Chancellor Jeremy Hunt has argued that sizeable tax cuts this year would “compromise” the battle against inflation as colleagues piled on the pressure for a pre-election giveaway.
The Cabinet minister said on Monday he and Rishi Sunak were prioritising the pledge to halve prices before carrying out tax cuts in any “substantial way”.
As Tory members descend on Manchester for their annual conference, Mr Hunt insisted the Prime Minister will survive in the role for his second in charge despite electoral prospects looking bleak.
Cabinet minister Michael Gove has publicly called for pre-electoral tax cuts, a cry ousted leader Liz Truss will also make.
Mr Gove also backed Business Secretary Kemi Badenoch calling for the UK to keep the threat to leave the European Convention on Human Rights (ECHR) “on the table” in a suggestion popular with the Tory right.
Some observers believe there is an unofficial “beauty pageant” going on just in case there is a chance to run for the leadership in the event of Tory failure at the next election.
Mr Hunt, however, told GB News: “The way you win elections is by making promises people believe. We’re being honest with people, there is no short cut to tax cuts.
“If I gave a big tax cut this year, it would be inflationary, because we’d be putting money in people’s pockets, which would boost up demand, which would ultimately mean prices would go up as well. So this is not the right time.”
He ruled out cuts to inheritance tax, or the levies on work Mr Gove said he favoured.
The Chancellor said: “I don’t think it’s going to be possible to do any big tax cuts, on the basis first of all of the public finances as we see them… but also it would compromise our battle against inflation.
“No tax cuts are possible in a substantial tax way at the moment, so it’s not just inheritance tax, it’s income tax, it’s all the different tax cuts that people look at. If we start having big tax cuts it would be inflationary.”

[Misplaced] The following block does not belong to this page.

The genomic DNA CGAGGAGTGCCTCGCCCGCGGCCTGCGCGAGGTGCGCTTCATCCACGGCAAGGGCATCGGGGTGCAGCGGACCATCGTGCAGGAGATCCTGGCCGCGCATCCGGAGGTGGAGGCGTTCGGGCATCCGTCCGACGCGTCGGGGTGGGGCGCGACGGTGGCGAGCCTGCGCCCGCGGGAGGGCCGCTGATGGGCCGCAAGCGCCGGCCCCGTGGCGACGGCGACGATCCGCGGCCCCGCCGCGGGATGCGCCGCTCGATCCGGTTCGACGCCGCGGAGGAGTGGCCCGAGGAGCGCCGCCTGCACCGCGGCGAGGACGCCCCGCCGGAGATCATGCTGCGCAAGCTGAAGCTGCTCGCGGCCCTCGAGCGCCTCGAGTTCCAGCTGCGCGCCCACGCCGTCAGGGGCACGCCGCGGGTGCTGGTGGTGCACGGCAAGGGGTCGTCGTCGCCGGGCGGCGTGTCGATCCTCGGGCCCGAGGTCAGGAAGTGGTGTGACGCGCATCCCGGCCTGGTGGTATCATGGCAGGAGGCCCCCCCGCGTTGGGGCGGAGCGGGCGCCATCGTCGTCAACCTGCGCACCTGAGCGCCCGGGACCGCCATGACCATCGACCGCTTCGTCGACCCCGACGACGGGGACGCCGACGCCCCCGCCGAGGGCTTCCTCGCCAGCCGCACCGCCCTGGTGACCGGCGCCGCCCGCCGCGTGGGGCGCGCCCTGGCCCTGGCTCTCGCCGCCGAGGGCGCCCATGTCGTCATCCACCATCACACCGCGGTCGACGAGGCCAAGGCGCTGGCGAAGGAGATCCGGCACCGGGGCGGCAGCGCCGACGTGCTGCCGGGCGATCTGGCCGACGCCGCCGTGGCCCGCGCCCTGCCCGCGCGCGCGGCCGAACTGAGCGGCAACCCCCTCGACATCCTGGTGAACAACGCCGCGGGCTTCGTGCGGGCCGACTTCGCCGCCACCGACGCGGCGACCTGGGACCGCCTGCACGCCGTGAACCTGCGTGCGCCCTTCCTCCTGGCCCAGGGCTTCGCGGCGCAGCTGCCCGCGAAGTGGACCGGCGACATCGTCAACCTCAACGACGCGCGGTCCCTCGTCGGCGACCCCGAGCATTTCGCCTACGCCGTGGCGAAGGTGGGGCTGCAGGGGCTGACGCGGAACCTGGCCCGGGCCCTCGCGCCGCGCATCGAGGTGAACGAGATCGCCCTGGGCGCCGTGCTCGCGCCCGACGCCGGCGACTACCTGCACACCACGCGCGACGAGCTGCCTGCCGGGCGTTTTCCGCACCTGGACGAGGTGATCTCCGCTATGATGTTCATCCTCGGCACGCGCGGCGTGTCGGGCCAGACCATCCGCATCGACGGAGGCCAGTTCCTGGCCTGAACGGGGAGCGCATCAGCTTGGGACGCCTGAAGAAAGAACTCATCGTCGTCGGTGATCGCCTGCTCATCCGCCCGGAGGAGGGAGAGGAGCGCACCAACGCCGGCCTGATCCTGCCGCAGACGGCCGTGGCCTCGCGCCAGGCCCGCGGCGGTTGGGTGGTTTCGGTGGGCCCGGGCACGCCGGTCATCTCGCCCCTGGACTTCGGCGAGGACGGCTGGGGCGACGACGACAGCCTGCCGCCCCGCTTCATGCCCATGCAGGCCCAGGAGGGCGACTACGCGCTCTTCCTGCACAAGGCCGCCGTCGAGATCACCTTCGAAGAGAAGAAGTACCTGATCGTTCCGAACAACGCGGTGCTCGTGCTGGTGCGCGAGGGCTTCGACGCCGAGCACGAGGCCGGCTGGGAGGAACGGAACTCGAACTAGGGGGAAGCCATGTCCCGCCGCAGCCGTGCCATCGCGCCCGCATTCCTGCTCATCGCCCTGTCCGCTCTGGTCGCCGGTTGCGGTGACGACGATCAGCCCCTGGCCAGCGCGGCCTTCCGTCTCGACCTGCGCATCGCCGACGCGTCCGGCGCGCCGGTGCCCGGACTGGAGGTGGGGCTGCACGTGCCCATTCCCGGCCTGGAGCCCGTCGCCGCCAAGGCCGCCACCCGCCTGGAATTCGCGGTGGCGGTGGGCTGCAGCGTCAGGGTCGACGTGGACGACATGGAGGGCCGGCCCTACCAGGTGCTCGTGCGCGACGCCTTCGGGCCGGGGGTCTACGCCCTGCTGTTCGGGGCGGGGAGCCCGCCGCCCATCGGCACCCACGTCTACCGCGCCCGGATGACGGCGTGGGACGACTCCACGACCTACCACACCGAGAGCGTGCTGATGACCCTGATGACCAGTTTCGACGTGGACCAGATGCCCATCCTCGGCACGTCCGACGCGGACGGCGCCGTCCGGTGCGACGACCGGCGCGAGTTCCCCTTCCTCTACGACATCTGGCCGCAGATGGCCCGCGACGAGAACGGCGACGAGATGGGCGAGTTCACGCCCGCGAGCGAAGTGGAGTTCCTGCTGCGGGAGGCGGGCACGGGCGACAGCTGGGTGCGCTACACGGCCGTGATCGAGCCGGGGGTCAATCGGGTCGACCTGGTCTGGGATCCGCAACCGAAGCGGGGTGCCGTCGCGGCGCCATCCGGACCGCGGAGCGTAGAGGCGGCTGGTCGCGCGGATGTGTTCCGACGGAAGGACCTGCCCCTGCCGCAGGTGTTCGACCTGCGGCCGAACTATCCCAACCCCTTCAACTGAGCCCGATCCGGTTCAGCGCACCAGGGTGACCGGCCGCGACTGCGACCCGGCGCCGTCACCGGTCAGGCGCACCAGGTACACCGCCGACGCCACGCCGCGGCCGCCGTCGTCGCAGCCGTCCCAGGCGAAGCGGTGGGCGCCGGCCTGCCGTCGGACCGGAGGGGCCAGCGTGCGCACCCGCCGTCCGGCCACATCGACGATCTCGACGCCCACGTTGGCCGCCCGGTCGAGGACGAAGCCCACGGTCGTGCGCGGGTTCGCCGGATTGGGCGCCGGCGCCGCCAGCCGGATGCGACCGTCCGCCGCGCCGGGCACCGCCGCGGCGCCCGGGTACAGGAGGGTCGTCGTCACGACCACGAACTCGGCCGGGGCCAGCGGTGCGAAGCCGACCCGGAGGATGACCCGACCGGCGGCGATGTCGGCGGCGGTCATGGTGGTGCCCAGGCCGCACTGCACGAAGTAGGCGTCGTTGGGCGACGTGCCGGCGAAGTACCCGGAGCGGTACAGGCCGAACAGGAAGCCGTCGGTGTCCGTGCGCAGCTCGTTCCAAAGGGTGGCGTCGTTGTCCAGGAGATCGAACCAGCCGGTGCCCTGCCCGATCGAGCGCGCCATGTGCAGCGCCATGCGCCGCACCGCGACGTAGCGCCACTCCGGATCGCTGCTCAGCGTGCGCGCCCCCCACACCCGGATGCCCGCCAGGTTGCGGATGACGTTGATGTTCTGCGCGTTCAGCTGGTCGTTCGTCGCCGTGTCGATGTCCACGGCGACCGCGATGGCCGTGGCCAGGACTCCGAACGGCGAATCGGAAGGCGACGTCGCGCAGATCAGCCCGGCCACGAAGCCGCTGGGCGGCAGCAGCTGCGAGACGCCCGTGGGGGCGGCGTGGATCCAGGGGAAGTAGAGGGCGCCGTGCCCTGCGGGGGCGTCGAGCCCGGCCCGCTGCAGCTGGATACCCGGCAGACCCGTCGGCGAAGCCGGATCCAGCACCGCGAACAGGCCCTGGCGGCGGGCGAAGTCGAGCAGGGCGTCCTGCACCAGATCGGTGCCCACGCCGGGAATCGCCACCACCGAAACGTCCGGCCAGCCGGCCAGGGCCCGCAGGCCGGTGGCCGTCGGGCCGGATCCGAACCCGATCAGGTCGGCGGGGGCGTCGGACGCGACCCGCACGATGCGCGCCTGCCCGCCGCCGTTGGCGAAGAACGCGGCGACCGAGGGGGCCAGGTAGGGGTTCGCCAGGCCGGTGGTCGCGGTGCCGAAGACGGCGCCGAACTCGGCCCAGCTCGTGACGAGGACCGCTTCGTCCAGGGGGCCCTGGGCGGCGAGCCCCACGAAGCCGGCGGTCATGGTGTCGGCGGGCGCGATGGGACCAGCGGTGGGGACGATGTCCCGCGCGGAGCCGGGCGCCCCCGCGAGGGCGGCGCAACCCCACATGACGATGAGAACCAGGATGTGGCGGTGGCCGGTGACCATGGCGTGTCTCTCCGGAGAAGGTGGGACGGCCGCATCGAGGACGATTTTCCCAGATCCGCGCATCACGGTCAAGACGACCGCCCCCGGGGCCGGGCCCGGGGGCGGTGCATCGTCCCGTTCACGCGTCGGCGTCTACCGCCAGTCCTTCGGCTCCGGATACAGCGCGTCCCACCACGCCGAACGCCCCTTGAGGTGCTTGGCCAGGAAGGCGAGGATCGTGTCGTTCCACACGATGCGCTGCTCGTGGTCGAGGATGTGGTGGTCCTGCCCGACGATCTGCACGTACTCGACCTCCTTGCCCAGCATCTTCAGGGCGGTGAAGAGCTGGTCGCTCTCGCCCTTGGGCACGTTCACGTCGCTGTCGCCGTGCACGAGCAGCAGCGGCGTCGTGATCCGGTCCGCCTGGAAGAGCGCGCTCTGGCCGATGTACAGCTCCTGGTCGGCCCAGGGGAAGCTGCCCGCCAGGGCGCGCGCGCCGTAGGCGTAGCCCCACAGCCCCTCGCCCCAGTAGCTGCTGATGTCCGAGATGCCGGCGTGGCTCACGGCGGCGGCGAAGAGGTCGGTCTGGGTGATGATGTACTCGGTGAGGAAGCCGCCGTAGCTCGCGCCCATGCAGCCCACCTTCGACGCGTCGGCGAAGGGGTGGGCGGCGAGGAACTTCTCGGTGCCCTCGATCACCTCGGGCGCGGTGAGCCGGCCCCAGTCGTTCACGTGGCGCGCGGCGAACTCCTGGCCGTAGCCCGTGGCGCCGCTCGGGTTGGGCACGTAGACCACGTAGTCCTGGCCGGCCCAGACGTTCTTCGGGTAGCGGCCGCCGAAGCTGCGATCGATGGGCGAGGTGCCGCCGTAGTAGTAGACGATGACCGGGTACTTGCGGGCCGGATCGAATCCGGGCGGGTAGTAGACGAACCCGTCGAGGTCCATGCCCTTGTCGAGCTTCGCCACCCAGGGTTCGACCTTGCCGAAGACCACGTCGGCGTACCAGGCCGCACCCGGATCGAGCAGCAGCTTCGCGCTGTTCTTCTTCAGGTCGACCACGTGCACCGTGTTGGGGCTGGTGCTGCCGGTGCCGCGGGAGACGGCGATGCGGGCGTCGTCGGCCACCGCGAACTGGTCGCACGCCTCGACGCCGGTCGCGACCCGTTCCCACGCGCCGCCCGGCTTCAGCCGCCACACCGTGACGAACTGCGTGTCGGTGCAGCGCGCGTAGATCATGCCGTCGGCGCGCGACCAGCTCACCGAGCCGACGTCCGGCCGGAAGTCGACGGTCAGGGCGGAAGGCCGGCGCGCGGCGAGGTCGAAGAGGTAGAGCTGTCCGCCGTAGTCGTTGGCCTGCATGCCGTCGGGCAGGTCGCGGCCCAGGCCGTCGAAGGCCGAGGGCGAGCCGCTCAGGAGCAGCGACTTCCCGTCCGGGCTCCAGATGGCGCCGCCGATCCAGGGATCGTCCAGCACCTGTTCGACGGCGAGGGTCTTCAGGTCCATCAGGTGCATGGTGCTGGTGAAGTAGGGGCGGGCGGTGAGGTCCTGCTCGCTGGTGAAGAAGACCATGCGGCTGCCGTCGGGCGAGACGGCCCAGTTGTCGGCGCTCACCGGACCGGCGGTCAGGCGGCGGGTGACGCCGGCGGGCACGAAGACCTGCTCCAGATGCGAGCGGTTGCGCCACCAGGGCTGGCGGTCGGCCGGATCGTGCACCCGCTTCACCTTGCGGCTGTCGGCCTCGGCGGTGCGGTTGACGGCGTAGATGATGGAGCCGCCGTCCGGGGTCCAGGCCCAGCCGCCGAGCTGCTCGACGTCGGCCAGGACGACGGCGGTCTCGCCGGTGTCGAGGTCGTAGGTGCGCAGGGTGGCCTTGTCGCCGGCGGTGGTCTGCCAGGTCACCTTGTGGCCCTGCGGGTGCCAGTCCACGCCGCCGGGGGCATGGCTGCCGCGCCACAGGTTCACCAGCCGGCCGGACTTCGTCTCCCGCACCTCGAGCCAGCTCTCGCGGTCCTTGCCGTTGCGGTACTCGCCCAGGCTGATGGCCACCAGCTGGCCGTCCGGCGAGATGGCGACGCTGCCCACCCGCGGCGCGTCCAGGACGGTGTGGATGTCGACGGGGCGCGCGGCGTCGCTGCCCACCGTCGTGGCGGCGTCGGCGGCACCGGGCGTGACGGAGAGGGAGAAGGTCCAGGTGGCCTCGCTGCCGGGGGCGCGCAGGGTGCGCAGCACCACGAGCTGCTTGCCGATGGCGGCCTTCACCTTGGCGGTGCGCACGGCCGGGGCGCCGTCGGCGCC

Asked if he believes it will be Mr Sunak’s first and last conference as Tory leader, Mr Hunt said “no, I don’t” before praising his “formidable” talents, hard-working nature and ability to “cut through really difficult problems”.
The Chancellor insisted to Times Radio he has been “completely cured” of any ambitions to enter No 10 himself.
Mr Hunt will use his conference speech to announce tougher rules on benefits and a boost to the national living wage as part of a Tory plan to get more people into work.
He will promise the national living wage will increase to at least £11 an hour from April.
But alongside that he will look again at the benefit sanctions regime to make it harder for people to claim welfare while refusing to take “active steps” to move into work, with proposals due to be set out in November’s Autumn Statement.
With Mr Hunt insisting that tax cuts in the Autumn Statement are unlikely, the Tories would have the option of a giveaway at a possible full Budget in the spring before any election in 2024.
In other developments at the Manchester conference:
– Education Secretary Gillian Keegan will set out plans to ban mobile phones from classrooms in England, with a source telling the Daily Mail she believes the devices “pose a serious challenge in terms of distraction, disruptive behaviour and bullying”.
– Former prime minister Ms Truss will call for tax cuts, fracking and measures to boost housebuilding in a bid to put pressure on Rishi Sunak from the Tory right.
– Ms Badenoch, seen as a potential successor to Mr Sunak, will use her conference speech to stress her Brexiteer credentials and accuse critics of seeking to talk down the UK.
The Conservatives said the move will benefit two million people and follows the target for the national living wage to reach two-thirds of median hourly pay by October next year.
The Low Pay Commission estimates the rate required to meet that goal should be between £10.90 and £11.43, with a central estimate of £11.16.
The increase will mean the national living wage will increase by more than £1,000 for a full-time worker next year.
Mr Hunt and Work and Pensions Secretary Mel Stride are expected to use November’s Autumn Statement to set out tough welfare reforms.
“I am incredibly proud to live in a country where, as Churchill said, there’s a ladder everyone can climb but also a safety net below which no-one falls,” Mr Hunt will say.
“But paying for that safety net is a social contract that depends on fairness to those in work alongside compassion to those who are not.
“As part of that we will look at the way the sanctions regime works. It is a fundamental matter of fairness.
“Those who won’t even look for work do not deserve the same benefits as people trying hard to do the right thing.”
On the conference fringe, Ms Truss will address a rally with a focus on boosting growth – a key theme of her short-lived premiership a year ago.
“There is no reason we cannot go into the next election with a platform that is proudly Conservative,” she will say. “Let’s stop taxing and banning things, and start producing and building things.”
Sam Blewett, David Hughes and Dominic McGrath – Press Association